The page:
An example will make the idea clear: The two Renaissance chairs accompanying the credenza and candelabra illustrated in Plate S9 B are comparatively simple but impressive. The typical Queen Anne chair, with which we are all familiar, is Dutch and comfortable; and, notwithstanding other admirable qualities, is unimpressive. If we use one in a room we should not use the other.

We now arrive at the main point—we shall find our-selves able to employ in a single room both comparatively simple and comparatively ornate pieces (whether Renaissance or Baroque, or both together) provided the same degree of impressiveness exists in each, and provided we do not jumble them. We find this constantly illustrated in original interiors of the Renaissance and elsewhere. The wall furniture may be simple, but a table set out on the floor may have a handsomely scrolled and carved base (Plate 139), or a chest may be elaborate and its flanking chairs simple, each having its share of general impressiveness. In less formal and more intimate rooms that general degree may be less, and so the scale in the various rooms may be a sliding one.

The furniture illustrated is decidedly various in character and will enable us to consider combinations suggestive to the decorator, dealer or householder. In considering these illustrations we shall see that this furniture falls, naturally, into groups.

Having now arrived at the point where the inter period element of this plan of decoration may be exemplified, it will be most interesting first to take up Baroque pieces which will properly accompany furniture of the preceding Renaissance age.

Plate 141 B shows a fine Italian carved armoire in developed Baroque style and with a pediment fully illustrating its tendencies. Yet this handsome piece of furniture is of great dignity and would not only well ac-company the more massive mobiliary forms of Renaissance provenance but would lend distinct variety and interest.

One so fortunate as to secure a piece of furniture resembling the wonderfully decorative French cabinet (Plate 142 A) with panels and diagonal marqueterie, certainly does not need to hesitate to use it in the same room with one of the equally decorative Italian painted and gilded cassoni, though, because of their differences, he would not place them in close proximity. Each might well form a "centre of interest."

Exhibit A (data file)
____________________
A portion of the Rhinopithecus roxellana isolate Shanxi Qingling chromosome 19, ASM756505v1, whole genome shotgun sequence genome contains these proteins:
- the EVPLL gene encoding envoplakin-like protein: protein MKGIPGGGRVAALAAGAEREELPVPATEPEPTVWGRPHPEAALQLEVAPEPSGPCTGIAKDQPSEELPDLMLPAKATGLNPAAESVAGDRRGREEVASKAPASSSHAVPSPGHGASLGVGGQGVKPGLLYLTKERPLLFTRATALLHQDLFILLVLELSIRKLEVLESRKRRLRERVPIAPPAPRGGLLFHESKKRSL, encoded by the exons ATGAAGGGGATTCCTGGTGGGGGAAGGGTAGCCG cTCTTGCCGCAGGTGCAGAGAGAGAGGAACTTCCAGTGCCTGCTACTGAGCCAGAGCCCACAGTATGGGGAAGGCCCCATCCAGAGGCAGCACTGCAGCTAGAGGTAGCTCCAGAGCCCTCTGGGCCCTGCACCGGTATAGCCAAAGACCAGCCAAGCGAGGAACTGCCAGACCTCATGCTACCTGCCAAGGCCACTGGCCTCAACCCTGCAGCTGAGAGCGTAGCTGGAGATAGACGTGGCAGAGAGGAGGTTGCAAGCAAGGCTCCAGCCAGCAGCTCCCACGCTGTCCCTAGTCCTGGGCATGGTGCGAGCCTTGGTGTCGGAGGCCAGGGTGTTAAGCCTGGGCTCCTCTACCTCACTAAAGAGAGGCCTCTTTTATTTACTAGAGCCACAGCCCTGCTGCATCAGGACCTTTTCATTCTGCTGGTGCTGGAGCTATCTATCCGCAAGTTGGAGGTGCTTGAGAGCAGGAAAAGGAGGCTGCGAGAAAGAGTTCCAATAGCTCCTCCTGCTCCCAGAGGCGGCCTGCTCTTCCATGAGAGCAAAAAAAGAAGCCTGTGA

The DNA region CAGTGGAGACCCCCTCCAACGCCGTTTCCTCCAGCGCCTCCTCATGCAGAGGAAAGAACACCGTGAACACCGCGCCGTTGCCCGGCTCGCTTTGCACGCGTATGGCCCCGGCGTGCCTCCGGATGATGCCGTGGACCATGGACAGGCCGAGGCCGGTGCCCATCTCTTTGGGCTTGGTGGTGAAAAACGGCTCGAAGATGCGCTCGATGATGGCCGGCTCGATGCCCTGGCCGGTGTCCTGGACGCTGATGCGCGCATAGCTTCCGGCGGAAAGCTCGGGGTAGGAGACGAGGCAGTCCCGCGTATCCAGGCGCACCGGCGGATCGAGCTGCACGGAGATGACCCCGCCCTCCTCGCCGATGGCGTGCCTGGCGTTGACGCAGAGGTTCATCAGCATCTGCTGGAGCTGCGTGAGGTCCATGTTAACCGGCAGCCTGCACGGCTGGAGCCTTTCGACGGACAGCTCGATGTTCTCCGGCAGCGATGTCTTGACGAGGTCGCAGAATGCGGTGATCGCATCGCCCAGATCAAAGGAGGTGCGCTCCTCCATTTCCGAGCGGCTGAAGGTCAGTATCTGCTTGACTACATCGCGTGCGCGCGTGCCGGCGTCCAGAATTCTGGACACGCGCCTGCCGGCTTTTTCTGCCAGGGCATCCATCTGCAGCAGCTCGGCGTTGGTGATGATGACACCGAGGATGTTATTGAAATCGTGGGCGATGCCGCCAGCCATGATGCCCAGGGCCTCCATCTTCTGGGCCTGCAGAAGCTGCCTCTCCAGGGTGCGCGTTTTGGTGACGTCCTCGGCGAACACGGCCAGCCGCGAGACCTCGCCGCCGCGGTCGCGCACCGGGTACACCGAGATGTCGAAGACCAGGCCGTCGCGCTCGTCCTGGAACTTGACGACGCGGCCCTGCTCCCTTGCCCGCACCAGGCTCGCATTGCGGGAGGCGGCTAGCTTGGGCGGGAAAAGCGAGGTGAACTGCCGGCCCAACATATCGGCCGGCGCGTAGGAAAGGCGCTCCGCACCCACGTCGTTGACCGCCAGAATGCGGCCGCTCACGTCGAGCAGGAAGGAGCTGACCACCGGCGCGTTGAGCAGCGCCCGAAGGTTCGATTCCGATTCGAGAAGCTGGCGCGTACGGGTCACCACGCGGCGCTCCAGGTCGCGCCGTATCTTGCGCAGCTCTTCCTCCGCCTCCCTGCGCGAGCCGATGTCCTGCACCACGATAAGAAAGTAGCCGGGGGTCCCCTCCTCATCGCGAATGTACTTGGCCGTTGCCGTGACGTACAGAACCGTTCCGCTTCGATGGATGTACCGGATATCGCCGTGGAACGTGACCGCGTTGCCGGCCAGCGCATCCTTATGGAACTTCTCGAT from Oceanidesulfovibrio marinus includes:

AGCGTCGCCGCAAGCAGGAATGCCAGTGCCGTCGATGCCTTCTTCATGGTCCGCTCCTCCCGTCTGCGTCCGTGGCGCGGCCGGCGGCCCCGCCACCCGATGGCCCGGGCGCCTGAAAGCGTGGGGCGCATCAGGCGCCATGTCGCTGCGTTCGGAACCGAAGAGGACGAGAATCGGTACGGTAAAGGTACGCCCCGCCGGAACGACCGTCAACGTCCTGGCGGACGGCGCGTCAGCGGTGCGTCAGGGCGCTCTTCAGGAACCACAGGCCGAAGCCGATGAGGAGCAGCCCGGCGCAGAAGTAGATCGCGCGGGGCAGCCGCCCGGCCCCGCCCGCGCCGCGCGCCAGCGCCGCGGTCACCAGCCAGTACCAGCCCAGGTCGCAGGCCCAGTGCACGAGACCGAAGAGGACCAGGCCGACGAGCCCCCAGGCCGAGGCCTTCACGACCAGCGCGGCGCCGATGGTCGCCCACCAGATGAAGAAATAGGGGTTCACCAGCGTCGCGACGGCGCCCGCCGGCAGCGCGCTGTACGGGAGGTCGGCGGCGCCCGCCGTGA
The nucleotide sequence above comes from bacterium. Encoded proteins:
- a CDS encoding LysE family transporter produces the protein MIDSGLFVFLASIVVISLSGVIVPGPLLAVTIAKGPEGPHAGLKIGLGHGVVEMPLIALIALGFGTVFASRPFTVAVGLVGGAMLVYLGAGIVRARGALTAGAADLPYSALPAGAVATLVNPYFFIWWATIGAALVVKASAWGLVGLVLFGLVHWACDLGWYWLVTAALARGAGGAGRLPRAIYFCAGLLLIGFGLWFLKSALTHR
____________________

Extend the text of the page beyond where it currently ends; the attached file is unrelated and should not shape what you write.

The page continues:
The two cabinets, on either side of the dais, in the Portuguese interior (Plate 140) are quite of a character to go with Renaissance furniture. The one on the right is pronouncedly Baroque in its support and scrollwork, but is rectangular and, impressive, while at the same time presenting decorative qualities of a different order from that of other nationalities. The table in the same room is also excellent.

Two Italian tables are shown in Plate 147 A and. B; one of these early Baroque and still rectangular in its constructional lines and the other of developed style. Both would, however, look well in a Renaissance room even in close proximity.

In Plate 144 a group is shown of an Italian cabinet with a pair of candlesticks, backed by a tapestry, and two chairs. Instead of the formal Renaissance chair usually found in such company, the owner has here placed two of Baroque type with scroll arm, waved stretcher and goat feet, and, notwithstanding the variation in type, the result is pleasing. A pair of the Louis Quatorze chairs in Genoese velvet (Plate 143 B) would go equally well here, because of general impressiveness and formal character. The cabinet is Renaissance and this chair the latest phase of Baroque, when under the Grand Monarch the Classic spirit regained a certain degree of ascendancy.

A remarkably good chair in such a situation would be the Portuguese Baroque chair with spiral members (Plate 149 B). Its generally rectangular lines, brocade upholstery and quiet dignity fit it for the neighbour-hood of most Renaissance pieces and other Baroque furniture of like character, while its back is at once noticeable because of its difference from the usual forms of other countries.

Plate 145 is occupied by a group of six different chairs, Italian and English, of ornate Baroque character. Yet these chairs are dignified and impressive in character and of these, too, we may say they would by no means be out of place in a room with Renaissance forms of generally ornamental type.

We have only to consider these English chairs and the Classicism of the contemporary English backgrounds illustrated to see how far apart architecture and furniture in this age could be in that country.

We may now take up types of Baroque furniture which do not properly accompany Renaissance forms. The Armoire (Plate 141 A.) is illustrated to show the work of Boulle, the most famous ebeniste of all time. Pieces such as this do not find their counterpart in those of other nations and so are best accompanied by contemporary (Louis XIV) furniture such as the chair and table on Plate 143 B and C. They are, however, practically unprocurable and any wealthy connoisseur possessed of such examples would probably own museum pieces of other nationalities with which they might (notwithstanding differences) be placed in such a residence. Reproductions are made of the fine furniture of this and the succeeding reigns, but their cost is necessarily great.

While the chair and table just referred to are distinctly ornamental, it will-be seen that they go excellently well with the handsome contemporary marqueterie cabinet of William. and Mary on the same plate (Plate 143 D). The three are all dignified, and the resemblance of the French and English pieces is illuminating to the student of international furnishing: yet differences exist throughout and it will be observed that the three pieces of furniture exhibit as many types of stretcher. These pieces are all of the latter part of the Baroque epoch when classic feeling had re-gained its ascendancy. Earlier French furniture of formal character will be seen in Plate 30 A and B.